The 13 muscle men had been trained to hijack aircraft and provide physical support for the pilots. At Al Qaeda camps in Afghanistan, they were trained in hand-to-hand combat and taught how to assault a commercial airliner's cockpit area, giving no quarter to crew or passengers.

Each of the muscle men was assigned to a team. American Airlines Flight 11 carried Abdul Aziz al-Omari, Wail al-Shehri, Waleed al-Shehri, and Satam al-Suqami. The team on United Airlines Flight 175 was assigned Fayez Rashid Banihammad, Ahmed al-Ghamdi, Hamza al-Ghamdi, and Mohammad al-Shehri. American Airlines Flight 77 carried Salem al-Hazmi and Majed Moqued. The United Airlines Flight 93 team received Saeed al-Ghamdi, Ahmed al-Haznawi and Ahmed al-Na'ami.

In the week before September 11, the hijackers moved around the eastern coast trying to avoid suspicion. They enrolled at local gyms to stay physically fit. In the meantime, Atta and the other leaders were traveling the country on commercial airliners noting weaknesses in security. Atta's choice of Tuesday, September 11, 2001, was based on their research that led them to consider that date the best for a successful hijacking.

Because the 19 knew their mission to be one of martyrdom, each selected a name that honored an important person or event from the Golden Age of Islam, the decades that followed the death of the Prophet Muhammad. Each name was recognizable in the Muslim world and chosen for maximum mass appeal. Several made videotapes of their confessions of faith before leaving the Middle East. After their deaths, these videotapes were broadcast over the Internet. The mission and the publicity surrounding the 19 martyrs themselves made them popular figures throughout much of the Muslim world.

On the morning of September 11, each team proceeded to its assigned airport, passing through security with only minimal interference. Each team member carried box cutters, utility knives, and chemical sprays. Both box cutters and chemical sprays were prohibited items. Teams had been divided into two groups: cockpit assault and passenger security. Two members of each team, including the designated pilot, were assigned to the cockpit assault unit and had seats near the cockpit door in the first-class section. The others were seated at the rear of the first-class section to provide security from the crew and the passengers, keeping them from interfering in the hijacking. Anyone who stood in their way was to be either killed or incapacitated.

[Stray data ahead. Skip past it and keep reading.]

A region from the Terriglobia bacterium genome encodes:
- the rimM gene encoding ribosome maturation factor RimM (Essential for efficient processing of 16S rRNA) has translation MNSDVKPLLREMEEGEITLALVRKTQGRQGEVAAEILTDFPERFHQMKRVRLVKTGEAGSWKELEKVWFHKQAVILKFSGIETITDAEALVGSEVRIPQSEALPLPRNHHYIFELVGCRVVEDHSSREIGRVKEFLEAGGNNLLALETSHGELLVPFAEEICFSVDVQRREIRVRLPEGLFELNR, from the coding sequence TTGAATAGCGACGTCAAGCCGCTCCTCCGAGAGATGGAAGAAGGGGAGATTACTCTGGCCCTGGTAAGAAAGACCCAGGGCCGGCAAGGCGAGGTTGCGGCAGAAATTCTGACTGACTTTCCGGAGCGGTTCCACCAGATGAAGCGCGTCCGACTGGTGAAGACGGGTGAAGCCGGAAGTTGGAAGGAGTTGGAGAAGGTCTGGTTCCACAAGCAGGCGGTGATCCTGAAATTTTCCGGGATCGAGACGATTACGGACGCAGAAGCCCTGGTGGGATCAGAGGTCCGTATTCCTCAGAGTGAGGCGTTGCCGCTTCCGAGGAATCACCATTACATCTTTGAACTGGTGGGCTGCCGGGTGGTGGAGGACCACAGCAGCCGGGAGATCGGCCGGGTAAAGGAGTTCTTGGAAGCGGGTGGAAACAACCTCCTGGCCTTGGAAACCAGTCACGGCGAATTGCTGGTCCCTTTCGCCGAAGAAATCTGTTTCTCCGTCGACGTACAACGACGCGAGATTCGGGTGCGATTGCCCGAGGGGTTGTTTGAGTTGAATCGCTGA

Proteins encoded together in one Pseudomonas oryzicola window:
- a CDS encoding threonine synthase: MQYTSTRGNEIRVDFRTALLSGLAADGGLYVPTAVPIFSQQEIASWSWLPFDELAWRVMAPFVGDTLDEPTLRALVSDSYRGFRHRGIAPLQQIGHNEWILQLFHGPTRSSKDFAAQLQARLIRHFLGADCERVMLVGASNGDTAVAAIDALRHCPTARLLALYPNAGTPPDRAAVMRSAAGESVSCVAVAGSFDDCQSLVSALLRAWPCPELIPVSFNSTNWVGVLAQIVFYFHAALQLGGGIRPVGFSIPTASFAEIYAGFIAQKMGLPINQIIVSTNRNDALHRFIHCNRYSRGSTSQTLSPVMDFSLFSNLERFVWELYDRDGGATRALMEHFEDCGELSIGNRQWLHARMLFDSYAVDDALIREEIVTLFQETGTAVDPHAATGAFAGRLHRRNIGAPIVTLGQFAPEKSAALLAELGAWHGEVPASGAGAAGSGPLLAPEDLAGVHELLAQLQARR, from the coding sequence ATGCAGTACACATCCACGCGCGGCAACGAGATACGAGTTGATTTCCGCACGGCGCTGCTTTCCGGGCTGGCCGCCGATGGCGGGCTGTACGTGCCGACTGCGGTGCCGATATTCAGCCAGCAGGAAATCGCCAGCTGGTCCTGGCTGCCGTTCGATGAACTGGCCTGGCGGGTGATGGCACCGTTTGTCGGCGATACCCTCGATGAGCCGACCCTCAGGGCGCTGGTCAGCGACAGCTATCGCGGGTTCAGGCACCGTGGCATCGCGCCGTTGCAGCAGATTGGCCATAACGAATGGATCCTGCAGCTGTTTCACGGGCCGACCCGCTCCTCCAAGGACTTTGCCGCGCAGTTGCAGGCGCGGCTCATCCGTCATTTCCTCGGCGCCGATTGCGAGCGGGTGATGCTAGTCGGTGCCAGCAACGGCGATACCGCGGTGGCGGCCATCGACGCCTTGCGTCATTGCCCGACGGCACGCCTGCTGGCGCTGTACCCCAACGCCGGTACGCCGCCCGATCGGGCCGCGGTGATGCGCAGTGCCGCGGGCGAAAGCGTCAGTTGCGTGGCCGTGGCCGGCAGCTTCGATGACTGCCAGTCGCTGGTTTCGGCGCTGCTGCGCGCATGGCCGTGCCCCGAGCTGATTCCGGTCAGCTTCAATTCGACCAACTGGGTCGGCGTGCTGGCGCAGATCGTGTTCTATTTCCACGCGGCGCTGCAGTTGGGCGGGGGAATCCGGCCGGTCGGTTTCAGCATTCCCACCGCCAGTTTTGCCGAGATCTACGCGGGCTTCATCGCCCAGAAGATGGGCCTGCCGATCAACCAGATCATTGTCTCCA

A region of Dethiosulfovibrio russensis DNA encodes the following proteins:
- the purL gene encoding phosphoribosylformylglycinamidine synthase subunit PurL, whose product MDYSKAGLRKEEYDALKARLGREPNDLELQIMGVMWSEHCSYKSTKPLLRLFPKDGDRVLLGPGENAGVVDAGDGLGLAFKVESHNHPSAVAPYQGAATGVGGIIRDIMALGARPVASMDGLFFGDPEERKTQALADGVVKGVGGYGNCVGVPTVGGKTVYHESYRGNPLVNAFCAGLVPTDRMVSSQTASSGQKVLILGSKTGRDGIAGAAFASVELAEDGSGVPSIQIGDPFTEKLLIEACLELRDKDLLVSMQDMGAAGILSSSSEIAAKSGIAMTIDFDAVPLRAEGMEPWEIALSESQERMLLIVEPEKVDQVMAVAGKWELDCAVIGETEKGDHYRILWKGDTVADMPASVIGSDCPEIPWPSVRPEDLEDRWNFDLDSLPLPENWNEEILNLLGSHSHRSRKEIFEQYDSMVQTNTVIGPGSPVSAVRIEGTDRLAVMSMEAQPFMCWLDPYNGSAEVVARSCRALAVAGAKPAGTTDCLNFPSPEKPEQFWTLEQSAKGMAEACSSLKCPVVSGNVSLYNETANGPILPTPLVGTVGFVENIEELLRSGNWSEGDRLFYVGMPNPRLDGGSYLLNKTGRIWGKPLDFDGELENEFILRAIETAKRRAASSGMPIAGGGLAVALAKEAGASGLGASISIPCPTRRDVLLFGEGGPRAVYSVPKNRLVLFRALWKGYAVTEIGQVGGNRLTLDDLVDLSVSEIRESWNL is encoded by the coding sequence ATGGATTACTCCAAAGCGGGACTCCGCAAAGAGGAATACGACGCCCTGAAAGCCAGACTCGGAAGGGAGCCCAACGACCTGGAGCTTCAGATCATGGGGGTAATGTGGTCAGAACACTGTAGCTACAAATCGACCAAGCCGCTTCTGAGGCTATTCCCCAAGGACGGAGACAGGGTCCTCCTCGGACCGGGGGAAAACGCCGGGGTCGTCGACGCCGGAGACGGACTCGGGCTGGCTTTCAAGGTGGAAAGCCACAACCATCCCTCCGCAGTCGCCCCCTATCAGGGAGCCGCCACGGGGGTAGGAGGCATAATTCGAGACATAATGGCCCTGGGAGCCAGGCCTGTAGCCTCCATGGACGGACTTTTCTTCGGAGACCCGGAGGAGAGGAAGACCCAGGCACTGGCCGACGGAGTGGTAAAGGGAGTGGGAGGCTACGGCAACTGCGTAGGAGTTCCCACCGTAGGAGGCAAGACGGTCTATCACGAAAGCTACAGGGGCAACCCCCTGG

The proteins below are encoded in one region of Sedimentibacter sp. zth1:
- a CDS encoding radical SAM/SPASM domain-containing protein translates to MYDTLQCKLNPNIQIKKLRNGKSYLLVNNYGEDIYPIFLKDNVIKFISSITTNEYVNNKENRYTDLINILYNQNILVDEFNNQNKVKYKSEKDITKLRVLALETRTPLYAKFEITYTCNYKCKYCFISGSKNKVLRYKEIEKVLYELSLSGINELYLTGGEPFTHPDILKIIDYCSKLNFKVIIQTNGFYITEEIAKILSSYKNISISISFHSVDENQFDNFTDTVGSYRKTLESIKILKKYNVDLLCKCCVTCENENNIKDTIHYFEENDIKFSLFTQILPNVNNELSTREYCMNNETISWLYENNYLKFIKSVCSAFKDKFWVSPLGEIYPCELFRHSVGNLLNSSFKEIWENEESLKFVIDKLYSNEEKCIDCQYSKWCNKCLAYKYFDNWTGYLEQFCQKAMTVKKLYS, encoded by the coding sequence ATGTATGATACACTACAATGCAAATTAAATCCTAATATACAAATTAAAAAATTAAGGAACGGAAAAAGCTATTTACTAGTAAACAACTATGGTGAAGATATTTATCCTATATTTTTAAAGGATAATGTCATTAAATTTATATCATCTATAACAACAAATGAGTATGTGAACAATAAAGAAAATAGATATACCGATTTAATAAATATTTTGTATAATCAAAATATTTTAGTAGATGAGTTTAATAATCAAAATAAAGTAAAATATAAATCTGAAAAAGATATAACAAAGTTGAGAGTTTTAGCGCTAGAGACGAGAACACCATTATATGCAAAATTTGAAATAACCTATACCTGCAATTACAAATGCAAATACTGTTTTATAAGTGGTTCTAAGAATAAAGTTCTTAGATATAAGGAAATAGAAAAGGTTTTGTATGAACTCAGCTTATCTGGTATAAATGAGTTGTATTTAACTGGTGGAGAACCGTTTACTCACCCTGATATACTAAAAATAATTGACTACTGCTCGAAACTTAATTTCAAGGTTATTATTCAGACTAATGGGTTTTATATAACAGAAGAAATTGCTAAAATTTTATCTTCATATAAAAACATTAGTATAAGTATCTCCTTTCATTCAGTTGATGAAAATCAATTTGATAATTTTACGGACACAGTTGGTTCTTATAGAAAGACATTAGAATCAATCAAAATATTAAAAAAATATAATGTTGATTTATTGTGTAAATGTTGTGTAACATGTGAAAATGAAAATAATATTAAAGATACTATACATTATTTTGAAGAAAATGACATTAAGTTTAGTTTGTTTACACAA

The goal of the hijackers was to seize control of the aircraft within 15 minutes after takeoff. This goal was accomplished on American Airlines Flight 11, American Airlines Flight 77, and United Airlines Flight 175 but not on United Airlines Flight 93. Delay in seizing the aircraft, exacerbated by the time it took to reverse the aircraft's course, allowed the passengers and crew to organize resistance against the terrorists. This aircraft crashed rather than completing its mission. In the eyes of Osama bin Laden and Al Qaeda's leadership, the mission was still a success. Some in the Muslim world perceived the events of September 11 as a just response to what they considered the many transgressions of the United States against the Muslim world. Many others, however, denounced the hijackings.

Stephen E. Atkins


Further Reading
McDermott, Terry. Perfect Soldiers: The 9/11 Hijackers; Who They Were, Why They Did It. New York: HarperCollins, 2005; Strasser, Steven ed. The 9/11 Investigations: Staff Reports of the 9/11 Commission; Excerpts from the House-Senate Joint Inquiry Report on 9/11; Testimony from 14 Key Witnesses, including Richard Clarke, George Tenet, and Condoleezza Rice. New York: PublicAffairs, 2004.